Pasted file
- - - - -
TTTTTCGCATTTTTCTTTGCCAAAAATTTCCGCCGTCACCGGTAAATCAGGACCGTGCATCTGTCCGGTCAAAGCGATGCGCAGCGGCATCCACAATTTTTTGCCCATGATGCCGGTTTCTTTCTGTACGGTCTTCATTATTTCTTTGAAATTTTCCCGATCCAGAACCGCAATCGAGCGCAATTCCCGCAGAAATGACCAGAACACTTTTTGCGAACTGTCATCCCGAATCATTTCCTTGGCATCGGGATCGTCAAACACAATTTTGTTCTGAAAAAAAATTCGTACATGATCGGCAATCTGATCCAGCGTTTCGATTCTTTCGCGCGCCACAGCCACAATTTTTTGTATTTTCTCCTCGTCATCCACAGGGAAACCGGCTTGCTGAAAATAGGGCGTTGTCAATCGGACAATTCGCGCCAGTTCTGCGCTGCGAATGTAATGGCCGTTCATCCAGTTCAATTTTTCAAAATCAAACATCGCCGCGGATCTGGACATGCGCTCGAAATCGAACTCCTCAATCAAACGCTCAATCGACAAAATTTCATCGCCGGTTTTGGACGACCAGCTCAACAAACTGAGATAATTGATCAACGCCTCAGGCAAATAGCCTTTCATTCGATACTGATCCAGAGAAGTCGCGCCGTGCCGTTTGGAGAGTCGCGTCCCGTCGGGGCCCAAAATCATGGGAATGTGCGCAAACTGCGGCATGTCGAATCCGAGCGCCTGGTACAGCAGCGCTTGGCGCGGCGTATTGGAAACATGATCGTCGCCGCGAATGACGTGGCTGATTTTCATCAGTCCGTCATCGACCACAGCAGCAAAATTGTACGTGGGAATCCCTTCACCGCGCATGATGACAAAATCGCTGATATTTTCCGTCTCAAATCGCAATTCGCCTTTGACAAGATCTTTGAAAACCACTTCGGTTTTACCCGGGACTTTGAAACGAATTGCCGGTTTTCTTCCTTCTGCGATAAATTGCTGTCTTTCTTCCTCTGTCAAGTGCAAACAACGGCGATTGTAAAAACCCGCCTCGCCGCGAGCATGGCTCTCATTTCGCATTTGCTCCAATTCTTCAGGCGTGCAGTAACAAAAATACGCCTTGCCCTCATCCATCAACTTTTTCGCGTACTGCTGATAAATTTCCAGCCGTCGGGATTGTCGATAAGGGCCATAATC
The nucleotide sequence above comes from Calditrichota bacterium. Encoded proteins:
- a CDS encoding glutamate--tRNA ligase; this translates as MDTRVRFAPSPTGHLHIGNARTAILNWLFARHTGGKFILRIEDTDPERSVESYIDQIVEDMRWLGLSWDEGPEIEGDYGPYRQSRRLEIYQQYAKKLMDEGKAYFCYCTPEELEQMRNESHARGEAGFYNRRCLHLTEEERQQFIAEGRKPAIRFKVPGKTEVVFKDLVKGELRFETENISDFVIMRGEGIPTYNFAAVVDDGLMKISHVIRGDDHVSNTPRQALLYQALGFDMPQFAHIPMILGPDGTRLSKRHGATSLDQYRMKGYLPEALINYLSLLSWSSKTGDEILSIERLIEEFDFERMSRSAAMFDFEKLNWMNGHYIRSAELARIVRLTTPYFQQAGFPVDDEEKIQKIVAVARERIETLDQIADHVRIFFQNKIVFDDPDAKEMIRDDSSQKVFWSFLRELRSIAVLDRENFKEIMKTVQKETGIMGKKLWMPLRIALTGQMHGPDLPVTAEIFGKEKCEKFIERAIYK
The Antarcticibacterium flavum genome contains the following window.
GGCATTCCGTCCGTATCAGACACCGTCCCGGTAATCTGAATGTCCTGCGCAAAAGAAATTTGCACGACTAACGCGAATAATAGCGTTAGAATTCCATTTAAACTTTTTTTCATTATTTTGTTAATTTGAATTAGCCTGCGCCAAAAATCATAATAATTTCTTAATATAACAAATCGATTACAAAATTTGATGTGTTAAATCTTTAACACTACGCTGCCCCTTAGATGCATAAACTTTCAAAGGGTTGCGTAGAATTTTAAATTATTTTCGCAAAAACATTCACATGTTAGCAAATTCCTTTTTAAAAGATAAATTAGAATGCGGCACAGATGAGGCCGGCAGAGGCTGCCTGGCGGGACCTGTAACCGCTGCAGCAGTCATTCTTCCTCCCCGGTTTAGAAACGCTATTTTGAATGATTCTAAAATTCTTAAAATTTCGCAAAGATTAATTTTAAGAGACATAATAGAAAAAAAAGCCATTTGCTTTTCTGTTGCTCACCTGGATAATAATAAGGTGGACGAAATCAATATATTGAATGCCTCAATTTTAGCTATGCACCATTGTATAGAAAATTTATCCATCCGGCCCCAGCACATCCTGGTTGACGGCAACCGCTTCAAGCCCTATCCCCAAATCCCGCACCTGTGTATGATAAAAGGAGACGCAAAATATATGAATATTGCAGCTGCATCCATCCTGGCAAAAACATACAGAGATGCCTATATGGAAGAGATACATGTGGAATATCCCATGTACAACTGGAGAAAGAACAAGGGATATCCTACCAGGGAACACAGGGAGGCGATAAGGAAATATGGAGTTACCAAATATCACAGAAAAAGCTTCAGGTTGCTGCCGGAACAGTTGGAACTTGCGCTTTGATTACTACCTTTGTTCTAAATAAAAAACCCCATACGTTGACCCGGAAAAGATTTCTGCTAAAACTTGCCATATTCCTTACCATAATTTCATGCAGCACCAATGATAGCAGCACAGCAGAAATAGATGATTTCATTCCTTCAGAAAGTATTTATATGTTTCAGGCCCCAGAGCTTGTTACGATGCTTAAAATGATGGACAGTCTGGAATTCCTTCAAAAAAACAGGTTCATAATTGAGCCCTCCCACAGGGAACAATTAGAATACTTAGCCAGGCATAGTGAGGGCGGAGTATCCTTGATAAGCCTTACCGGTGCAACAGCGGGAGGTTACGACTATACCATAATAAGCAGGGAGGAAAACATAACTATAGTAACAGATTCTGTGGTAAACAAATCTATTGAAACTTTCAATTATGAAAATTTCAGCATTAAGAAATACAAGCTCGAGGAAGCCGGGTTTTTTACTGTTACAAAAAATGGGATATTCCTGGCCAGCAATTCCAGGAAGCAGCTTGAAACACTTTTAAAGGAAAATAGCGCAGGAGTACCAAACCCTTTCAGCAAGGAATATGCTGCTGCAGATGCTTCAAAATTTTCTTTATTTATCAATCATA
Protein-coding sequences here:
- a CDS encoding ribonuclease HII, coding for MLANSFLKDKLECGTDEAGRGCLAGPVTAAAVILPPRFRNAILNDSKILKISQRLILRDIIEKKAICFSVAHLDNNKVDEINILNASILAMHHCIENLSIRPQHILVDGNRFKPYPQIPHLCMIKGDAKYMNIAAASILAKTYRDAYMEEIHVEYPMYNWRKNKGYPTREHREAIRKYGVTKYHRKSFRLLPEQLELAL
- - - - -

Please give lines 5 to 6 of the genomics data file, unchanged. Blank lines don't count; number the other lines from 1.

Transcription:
GGCATTCCGTCCGTATCAGACACCGTCCCGGTAATCTGAATGTCCTGCGCAAAAGAAATTTGCACGACTAACGCGAATAATAGCGTTAGAATTCCATTTAAACTTTTTTTCATTATTTTGTTAATTTGAATTAGCCTGCGCCAAAAATCATAATAATTTCTTAATATAACAAATCGATTACAAAATTTGATGTGTTAAATCTTTAACACTACGCTGCCCCTTAGATGCATAAACTTTCAAAGGGTTGCGTAGAATTTTAAATTATTTTCGCAAAAACATTCACATGTTAGCAAATTCCTTTTTAAAAGATAAATTAGAATGCGGCACAGATGAGGCCGGCAGAGGCTGCCTGGCGGGACCTGTAACCGCTGCAGCAGTCATTCTTCCTCCCCGGTTTAGAAACGCTATTTTGAATGATTCTAAAATTCTTAAAATTTCGCAAAGATTAATTTTAAGAGACATAATAGAAAAAAAAGCCATTTGCTTTTCTGTTGCTCACCTGGATAATAATAAGGTGGACGAAATCAATATATTGAATGCCTCAATTTTAGCTATGCACCATTGTATAGAAAATTTATCCATCCGGCCCCAGCACATCCTGGTTGACGGCAACCGCTTCAAGCCCTATCCCCAAATCCCGCACCTGTGTATGATAAAAGGAGACGCAAAATATATGAATATTGCAGCTGCATCCATCCTGGCAAAAACATACAGAGATGCCTATATGGAAGAGATACATGTGGAATATCCCATGTACAACTGGAGAAAGAACAAGGGATATCCTACCAGGGAACACAGGGAGGCGATAAGGAAATATGGAGTTACCAAATATCACAGAAAAAGCTTCAGGTTGCTGCCGGAACAGTTGGAACTTGCGCTTTGATTACTACCTTTGTTCTAAATAAAAAACCCCATACGTTGACCCGGAAAAGATTTCTGCTAAAACTTGCCATATTCCTTACCATAATTTCATGCAGCACCAATGATAGCAGCACAGCAGAAATAGATGATTTCATTCCTTCAGAAAGTATTTATATGTTTCAGGCCCCAGAGCTTGTTACGATGCTTAAAATGATGGACAGTCTGGAATTCCTTCAAAAAAACAGGTTCATAATTGAGCCCTCCCACAGGGAACAATTAGAATACTTAGCCAGGCATAGTGAGGGCGGAGTATCCTTGATAAGCCTTACCGGTGCAACAGCGGGAGGTTACGACTATACCATAATAAGCAGGGAGGAAAACATAACTATAGTAACAGATTCTGTGGTAAACAAATCTATTGAAACTTTCAATTATGAAAATTTCAGCATTAAGAAATACAAGCTCGAGGAAGCCGGGTTTTTTACTGTTACAAAAAATGGGATATTCCTGGCCAGCAATTCCAGGAAGCAGCTTGAAACACTTTTAAAGGAAAATAGCGCAGGAGTACCAAACCCTTTCAGCAAGGAATATGCTGCTGCAGATGCTTCAAAATTTTCTTTATTTATCAATCATA
Protein-coding sequences here: